Vietnamese flag display sparks controversy at UT-Arlington

April 10, 2006

  Vietnamese flag display sparks controversy at UT-Arlington
Wed Apr 5, 5:49 PM (Star-Telegram News)

ARLINGTON — An annual festival aimed at celebrating international brotherhood sparked controversy at the University of Texas at Arlington this week when students disagreed with administrators over which flag should represent Vietnam.

Administrators would not allow the yellow-and-red flag of South Vietnam to be displayed at International Week. Instead, the current red flag with a yellow star was displayed to represent the southeast Asian country.

The yellow flag with three red stripes was banned by the communist government in 1975 in one of the final moves to solidify its victory of the American-supported South Vietnamese government.

University officials said they used Vietnam’s current flag to follow their policy of only using flags recognized by the United Nations.

Some Vietnamese immigrants and Vietnamese-American students said they are offended.

Tom Ha, a Vietnamese activist, said that members of the Vietnamese community might stage a protest on campus.

“Many students were very distraught over this, and two girls were crying [Monday] night during the emergency meeting of the community to get a resolution to this problem,” Ha said, adding that about 30 people attended the meeting.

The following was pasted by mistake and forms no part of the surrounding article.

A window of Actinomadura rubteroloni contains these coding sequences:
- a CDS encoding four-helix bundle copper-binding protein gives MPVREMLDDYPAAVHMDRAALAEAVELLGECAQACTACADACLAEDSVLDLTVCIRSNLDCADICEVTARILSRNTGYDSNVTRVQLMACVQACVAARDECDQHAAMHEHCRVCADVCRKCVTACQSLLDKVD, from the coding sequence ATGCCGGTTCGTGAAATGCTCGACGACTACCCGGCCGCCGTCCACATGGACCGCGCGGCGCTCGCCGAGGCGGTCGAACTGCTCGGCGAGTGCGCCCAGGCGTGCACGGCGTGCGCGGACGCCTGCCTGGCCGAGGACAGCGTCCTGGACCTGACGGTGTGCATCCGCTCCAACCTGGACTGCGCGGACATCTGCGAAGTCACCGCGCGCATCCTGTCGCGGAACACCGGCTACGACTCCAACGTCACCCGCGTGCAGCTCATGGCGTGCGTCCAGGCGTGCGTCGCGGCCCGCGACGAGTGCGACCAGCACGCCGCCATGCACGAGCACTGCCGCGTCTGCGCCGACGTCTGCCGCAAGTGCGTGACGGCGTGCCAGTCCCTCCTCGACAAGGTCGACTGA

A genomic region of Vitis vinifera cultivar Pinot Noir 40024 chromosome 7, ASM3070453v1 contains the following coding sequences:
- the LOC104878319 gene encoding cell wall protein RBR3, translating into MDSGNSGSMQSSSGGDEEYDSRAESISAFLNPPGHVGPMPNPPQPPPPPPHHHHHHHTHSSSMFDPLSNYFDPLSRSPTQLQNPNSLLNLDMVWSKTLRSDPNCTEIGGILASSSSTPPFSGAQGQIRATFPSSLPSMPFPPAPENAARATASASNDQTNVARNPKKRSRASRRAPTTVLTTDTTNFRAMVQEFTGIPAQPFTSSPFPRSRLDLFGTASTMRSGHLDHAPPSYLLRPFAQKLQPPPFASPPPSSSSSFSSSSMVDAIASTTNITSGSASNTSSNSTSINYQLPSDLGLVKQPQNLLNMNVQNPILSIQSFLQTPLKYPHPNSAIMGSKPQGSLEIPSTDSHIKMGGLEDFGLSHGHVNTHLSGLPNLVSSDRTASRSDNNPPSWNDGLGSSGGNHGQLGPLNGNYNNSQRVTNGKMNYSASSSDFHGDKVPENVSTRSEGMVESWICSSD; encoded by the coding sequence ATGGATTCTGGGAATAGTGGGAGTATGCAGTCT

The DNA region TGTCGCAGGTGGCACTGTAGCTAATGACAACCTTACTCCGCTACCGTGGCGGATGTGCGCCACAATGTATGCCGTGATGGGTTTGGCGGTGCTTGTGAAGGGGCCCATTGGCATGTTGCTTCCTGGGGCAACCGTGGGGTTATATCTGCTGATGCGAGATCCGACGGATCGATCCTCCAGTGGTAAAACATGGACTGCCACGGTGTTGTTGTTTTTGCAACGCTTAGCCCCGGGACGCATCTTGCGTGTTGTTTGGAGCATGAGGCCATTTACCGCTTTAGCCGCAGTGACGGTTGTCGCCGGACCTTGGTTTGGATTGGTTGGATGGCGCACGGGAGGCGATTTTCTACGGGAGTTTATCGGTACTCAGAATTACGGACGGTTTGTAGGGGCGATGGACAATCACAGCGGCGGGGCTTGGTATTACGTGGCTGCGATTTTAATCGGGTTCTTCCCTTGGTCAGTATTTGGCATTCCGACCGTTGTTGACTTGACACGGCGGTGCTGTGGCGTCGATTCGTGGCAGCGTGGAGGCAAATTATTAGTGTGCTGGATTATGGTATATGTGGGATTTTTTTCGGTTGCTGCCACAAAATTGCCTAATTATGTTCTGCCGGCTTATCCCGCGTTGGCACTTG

He said that displaying the Vietnamese flag in front of people who fled the oppression of the communist government is like parading the swastika in front of Jews.

Ha was one of many who called the university to complain and who talked to Associate Provost Michael Moore.

“I understand it’s emotional,” Moore said. “None of us are denying the pain, the tremendous human rights violations.”

But, he said, the university has a policy of only displaying flags that are recognized by the U.N. at the festival.

“This is not a political issue for us,” Moore said. “We’ve got the Chinese flag and the Taiwanese don’t like that and vice versa.”

Huong Duong, a junior majoring in biology, said the International Student Office asked her to participate in International Week under the current Vietnamese flag.

“That offended me,” she said. “I’m incapable of doing that because that’s not what I stand for.”

Duong said that she will continue to participate in International Week, which ends Friday, but that she has distanced herself from the current Vietnamese flag.

Duong said both flags should be allowed to be displayed.

“Personally, I really don’t care what they do with their flag. I want to show my flag,” she said.

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